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Best mics for YouTube
Content creators don’t see the point in waiting for an opportunity when you can make the opportunity yourself. YouTube stands as a one-stop shop to learn pretty much anything. You can learn how to change a tire, change your operating system, and change your life all from one resource. However, many creators forget about the importance of audio quality. To help with this, we’ve come up with a list of the best mics for YouTube; no matter your channel, there’s a recording device to improve your production value.
Editor’s note: this list was updated on December 8, 2022, to update formatting.
The streaming option is the Blue Yeti X
The Blue Yeti X features a four-capsule array, one more than the famed Blue Yeti mic. You can switch between cardioid, omni, stereo, and bi-directional recording patterns, depending on your needs. The slew of polar patterns is just one of many features that makes this one of the most versatile USB microphones on the market, and our top pick as one of the best mics for YouTube.
While the exterior remains similar to the original Blue Yeti, there are a few key differences. For one, the Blue Yeti X outputs 24-bit/48kHz audio, which means you’re afforded more flexibility in post-processing compared to the original which records 16-bit/48kHz audio. High-res LED metering lets you monitor your voice levels with an 11-segment meter, allowing you to easily adjust the gain on the fly to avoid clipping. The knob on the front of the cylindrical body also lets you quickly mute the microphone, adjust the output level to your headphones, and blend the amount of computer audio and microphone audio that’s relayed to your in-ear monitors.
What’s more, you can also take advantage of the Blue VO!CE audio software, which provides presets and the ability to create your own custom sound. This is great for people who aren’t yet familiar with digital audio workstations like Adobe Audition. This is a great plug-and-play microphone for both Macs and PCs and can be used for podcasting, musical recordings, gaming, and more.
The Rode VideoMic is one of the best mics for YouTube vlogging
For run-and-gun content creators, there are few options more frequently recommended than the Rode VideoMic. It easily mounts onto a DSLR or boom pole for instant recording. The integrated shock mount absorbs movement vibrations and the super-cardioid polar pattern is ideal for directional recording. It effectively deprioritizes off-axis sounds, especially when in a controlled environment, making it one of the best mics for YouTube if you’re an aspiring vlogger.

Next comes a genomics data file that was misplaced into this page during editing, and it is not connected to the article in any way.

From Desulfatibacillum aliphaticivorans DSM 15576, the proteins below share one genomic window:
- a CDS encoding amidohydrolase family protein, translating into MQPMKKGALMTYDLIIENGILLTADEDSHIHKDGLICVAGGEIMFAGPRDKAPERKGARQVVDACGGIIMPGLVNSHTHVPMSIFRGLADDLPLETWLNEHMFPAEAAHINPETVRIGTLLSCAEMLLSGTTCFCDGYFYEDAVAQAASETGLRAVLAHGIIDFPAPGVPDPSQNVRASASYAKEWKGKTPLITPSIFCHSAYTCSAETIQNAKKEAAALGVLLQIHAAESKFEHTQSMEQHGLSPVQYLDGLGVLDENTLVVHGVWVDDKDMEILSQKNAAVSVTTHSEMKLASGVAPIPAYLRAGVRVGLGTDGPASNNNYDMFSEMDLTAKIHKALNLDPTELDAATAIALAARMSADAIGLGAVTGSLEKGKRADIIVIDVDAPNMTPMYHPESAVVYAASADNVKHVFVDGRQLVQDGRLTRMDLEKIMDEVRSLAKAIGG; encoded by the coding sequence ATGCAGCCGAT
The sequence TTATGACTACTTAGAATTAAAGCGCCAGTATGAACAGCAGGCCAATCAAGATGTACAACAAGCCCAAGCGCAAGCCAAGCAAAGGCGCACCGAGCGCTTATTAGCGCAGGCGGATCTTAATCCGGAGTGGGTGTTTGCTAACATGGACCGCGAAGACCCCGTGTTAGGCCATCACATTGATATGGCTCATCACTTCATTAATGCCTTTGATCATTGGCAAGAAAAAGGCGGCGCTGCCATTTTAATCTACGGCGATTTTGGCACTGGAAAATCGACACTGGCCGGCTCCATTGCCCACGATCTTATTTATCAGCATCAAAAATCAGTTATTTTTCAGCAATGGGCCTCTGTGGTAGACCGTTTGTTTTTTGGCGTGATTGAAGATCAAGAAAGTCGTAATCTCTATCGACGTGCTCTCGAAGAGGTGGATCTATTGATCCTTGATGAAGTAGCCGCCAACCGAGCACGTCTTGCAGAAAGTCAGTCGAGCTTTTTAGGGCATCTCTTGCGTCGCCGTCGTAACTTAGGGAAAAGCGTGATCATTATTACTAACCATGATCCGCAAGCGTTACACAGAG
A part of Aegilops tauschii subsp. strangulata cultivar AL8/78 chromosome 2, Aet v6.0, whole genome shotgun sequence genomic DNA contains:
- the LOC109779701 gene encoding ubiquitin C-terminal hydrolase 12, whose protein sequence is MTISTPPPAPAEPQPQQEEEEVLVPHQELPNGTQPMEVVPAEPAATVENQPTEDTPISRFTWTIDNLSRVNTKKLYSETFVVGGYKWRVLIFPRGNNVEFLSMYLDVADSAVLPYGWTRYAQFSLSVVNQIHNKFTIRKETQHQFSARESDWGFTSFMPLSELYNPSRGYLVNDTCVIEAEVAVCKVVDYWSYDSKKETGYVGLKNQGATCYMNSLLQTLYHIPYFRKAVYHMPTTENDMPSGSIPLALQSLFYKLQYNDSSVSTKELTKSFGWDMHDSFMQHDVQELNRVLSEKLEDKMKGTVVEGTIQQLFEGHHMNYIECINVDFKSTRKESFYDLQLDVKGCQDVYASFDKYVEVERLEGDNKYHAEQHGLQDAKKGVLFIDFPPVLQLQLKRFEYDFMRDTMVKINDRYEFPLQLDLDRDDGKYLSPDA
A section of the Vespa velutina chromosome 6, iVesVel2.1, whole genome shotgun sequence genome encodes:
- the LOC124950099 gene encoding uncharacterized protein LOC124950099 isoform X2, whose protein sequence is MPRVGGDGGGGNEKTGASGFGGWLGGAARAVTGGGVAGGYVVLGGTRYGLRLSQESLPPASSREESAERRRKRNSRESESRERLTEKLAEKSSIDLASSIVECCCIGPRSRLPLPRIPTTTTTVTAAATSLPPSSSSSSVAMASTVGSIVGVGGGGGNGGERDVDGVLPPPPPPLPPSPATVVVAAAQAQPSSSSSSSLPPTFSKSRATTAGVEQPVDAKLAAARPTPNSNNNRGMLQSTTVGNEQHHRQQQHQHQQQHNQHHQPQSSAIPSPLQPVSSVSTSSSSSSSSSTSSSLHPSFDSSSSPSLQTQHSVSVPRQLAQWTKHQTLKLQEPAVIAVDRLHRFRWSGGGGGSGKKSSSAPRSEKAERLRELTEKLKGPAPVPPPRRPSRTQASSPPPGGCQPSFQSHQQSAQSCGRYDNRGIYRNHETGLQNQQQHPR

Unfortunately, it does require a 9V battery which weighs things down a bit, yet is forgivable given this shotgun microphone’s petite design. Content creators who record outdoors will benefit from the included windscreen as the VideoMic does tend to register breezes. If you’re planning to travel, be it locally or afar, the Rode VideoMic is one of the best mics for YouTube vloggers.
For the best sound quality pick up the Shure MV7
The Shure MV7 reproduces vocals very well, and this truly versatile mic has both a USB and XLR output, which can be used simultaneously. It has several recording settings you can choose from to optimize the frequency response, and though it only has a cardioid polar pattern, this is typically what you’d use for voice recordings anyways. Though the touch-pad controls on the microphone are a bit inconvenient as they require two hands to maneuver, the rest of the mic’s hardware is very useful. Along with the USB and XLR outputs, the mic has a headphone port for live monitoring. All these great features make it one of the best mics for YouTube content.
To access the full benefits of the Shure MV7, you need to download the ShurePlus MOTIV app. Through this app, you can adjust the recording mode, save presets which are stored within the mic itself and are therefore transferable across devices, and download firmware updates. One of the recording modes is auto mode which allows you to adjust the recording based on your proximity to the microphone capsule and select from EQ presets along with various other easy-to-manage controls. If you want more control over the mic’s settings, switch to manual mode for a mini mixing board of controls.
The Rode SmartLav+ is a great lavalier for YouTube videos
Yes, this is the second time that Rode is highlighted on our best mics for YouTube list, and the repetition is well earned: the company knows how to make effective user-friendly mics. True, this lavalier is pricey, but its omnidirectional condenser capsule is discreet and the Kevlar-reinforced cable makes this one of the more durable lavs available.